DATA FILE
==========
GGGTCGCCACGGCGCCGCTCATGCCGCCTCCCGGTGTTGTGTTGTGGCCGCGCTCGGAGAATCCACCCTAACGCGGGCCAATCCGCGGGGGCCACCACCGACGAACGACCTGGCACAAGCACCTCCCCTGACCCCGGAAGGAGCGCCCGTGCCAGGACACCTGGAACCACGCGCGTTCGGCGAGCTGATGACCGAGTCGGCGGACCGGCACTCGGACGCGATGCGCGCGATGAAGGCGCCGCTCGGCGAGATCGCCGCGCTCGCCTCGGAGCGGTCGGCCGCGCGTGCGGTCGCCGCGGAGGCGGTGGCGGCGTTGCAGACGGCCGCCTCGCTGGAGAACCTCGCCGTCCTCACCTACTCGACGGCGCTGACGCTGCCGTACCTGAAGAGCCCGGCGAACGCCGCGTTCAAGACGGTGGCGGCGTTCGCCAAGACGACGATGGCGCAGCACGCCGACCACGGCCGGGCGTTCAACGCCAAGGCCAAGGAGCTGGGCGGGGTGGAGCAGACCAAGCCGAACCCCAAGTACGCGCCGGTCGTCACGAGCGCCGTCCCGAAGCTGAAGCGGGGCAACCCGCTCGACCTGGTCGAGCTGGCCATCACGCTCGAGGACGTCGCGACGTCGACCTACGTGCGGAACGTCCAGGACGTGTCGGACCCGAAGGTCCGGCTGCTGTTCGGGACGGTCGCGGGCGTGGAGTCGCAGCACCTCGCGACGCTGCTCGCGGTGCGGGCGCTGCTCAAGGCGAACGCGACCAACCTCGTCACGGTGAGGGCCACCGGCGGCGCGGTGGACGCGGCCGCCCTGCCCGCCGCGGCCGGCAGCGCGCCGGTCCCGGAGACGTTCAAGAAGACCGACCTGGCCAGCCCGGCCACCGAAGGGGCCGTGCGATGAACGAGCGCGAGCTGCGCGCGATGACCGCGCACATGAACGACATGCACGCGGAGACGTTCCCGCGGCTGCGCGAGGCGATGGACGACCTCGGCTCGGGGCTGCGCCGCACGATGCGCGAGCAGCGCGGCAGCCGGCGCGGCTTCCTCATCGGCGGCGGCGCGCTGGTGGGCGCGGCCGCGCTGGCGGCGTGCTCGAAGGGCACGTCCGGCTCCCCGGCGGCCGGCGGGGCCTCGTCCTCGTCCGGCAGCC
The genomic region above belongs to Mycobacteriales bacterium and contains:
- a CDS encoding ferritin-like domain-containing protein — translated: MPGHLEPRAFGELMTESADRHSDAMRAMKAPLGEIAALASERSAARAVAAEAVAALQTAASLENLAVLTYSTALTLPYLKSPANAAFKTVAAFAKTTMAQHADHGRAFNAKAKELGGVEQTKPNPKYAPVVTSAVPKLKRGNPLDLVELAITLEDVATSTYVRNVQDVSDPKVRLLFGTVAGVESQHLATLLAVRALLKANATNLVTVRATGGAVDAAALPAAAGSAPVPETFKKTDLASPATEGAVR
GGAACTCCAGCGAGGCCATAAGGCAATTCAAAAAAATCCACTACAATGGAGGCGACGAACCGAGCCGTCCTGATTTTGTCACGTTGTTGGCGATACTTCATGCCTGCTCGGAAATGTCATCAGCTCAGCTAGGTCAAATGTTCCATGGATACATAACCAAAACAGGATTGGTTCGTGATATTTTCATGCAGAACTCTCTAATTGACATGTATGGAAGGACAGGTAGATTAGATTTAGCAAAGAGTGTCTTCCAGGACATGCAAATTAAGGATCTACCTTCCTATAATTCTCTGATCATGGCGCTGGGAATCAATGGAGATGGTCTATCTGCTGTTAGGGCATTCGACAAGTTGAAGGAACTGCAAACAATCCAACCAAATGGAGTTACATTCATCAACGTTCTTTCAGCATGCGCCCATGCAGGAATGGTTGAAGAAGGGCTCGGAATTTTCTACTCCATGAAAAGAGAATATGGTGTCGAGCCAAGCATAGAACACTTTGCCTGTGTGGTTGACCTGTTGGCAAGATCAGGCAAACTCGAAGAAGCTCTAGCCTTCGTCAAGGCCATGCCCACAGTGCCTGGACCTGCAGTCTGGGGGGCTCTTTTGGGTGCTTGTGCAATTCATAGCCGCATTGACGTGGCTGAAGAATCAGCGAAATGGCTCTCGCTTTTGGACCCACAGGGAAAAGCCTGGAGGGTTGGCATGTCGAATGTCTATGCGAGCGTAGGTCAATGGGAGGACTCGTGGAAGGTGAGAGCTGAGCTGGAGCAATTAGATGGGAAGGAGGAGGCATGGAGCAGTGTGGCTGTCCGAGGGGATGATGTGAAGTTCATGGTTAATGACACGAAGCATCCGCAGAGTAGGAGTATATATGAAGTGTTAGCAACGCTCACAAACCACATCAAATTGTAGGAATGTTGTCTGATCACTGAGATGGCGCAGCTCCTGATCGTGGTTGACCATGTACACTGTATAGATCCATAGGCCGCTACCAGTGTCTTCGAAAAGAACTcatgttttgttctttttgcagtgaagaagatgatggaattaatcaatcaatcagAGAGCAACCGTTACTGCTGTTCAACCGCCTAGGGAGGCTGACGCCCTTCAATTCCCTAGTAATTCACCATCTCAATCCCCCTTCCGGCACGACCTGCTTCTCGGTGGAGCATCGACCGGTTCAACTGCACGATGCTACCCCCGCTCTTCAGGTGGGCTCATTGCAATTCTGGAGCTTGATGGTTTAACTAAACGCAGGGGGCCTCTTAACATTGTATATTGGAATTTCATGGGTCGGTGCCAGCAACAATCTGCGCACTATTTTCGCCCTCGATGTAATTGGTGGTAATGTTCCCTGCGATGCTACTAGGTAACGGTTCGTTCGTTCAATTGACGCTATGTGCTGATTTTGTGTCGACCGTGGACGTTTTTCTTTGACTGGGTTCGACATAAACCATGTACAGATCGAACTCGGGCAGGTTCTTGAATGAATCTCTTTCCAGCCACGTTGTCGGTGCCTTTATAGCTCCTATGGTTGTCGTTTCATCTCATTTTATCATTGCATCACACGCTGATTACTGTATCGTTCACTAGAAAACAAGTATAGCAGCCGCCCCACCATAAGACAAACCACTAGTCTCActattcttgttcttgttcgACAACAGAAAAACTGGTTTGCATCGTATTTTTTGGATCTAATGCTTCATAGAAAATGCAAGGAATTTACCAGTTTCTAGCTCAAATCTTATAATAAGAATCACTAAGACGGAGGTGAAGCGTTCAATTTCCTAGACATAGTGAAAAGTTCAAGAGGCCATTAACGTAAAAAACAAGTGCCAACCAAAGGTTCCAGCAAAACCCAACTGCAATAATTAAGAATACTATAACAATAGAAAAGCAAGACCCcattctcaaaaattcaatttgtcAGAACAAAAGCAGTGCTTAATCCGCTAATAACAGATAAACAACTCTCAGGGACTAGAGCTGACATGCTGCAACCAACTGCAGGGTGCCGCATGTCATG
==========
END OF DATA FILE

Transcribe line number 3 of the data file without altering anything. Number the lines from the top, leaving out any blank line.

- a CDS encoding ferritin-like domain-containing protein — translated: MPGHLEPRAFGELMTESADRHSDAMRAMKAPLGEIAALASERSAARAVAAEAVAALQTAASLENLAVLTYSTALTLPYLKSPANAAFKTVAAFAKTTMAQHADHGRAFNAKAKELGGVEQTKPNPKYAPVVTSAVPKLKRGNPLDLVELAITLEDVATSTYVRNVQDVSDPKVRLLFGTVAGVESQHLATLLAVRALLKANATNLVTVRATGGAVDAAALPAAAGSAPVPETFKKTDLASPATEGAVR